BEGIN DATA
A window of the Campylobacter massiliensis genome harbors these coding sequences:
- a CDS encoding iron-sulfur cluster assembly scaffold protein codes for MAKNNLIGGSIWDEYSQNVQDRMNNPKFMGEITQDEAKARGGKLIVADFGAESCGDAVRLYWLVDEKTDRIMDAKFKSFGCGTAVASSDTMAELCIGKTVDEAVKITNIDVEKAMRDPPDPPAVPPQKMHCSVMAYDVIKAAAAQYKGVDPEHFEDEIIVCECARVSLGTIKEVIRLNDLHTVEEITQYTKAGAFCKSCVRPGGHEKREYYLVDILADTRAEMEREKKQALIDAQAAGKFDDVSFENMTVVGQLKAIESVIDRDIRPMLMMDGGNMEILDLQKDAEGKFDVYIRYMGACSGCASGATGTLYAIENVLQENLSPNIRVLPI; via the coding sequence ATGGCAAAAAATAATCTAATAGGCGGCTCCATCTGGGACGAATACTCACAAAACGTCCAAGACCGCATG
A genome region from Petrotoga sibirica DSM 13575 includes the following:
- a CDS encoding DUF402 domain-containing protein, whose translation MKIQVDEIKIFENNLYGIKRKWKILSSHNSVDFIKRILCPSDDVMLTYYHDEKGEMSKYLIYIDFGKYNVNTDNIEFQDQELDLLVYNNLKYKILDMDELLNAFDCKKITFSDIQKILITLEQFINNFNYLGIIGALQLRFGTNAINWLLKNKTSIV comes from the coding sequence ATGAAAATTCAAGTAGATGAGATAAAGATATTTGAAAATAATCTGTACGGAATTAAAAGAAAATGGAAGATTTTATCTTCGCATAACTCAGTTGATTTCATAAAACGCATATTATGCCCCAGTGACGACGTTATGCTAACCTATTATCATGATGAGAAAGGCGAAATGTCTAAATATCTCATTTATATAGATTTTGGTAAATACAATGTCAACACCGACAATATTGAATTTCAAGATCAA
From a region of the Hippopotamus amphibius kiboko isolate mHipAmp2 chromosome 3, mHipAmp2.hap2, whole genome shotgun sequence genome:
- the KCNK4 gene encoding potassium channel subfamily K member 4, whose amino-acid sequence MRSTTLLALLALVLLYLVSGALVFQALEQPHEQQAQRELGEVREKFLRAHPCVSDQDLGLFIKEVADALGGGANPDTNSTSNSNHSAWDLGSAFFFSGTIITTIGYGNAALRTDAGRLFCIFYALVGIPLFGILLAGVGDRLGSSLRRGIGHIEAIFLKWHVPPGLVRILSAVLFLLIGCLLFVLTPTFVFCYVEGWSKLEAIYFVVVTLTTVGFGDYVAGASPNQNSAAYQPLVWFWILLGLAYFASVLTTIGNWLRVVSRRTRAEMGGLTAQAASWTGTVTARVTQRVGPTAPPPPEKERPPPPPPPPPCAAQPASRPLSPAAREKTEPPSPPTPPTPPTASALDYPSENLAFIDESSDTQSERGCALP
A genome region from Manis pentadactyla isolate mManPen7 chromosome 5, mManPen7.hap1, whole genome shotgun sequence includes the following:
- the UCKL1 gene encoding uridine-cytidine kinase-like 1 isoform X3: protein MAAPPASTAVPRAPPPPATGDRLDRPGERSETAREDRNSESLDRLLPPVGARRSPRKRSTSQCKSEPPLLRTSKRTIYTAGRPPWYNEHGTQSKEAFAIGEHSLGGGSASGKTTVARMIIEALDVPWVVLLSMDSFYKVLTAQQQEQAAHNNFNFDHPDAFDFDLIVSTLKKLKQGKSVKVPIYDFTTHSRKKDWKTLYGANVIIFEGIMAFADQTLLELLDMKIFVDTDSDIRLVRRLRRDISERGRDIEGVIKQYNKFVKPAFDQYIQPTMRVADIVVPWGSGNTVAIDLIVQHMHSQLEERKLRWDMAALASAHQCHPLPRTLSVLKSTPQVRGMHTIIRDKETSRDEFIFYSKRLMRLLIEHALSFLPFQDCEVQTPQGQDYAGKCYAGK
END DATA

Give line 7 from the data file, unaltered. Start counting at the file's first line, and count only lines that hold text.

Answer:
A genome region from Manis pentadactyla isolate mManPen7 chromosome 5, mManPen7.hap1, whole genome shotgun sequence includes the following: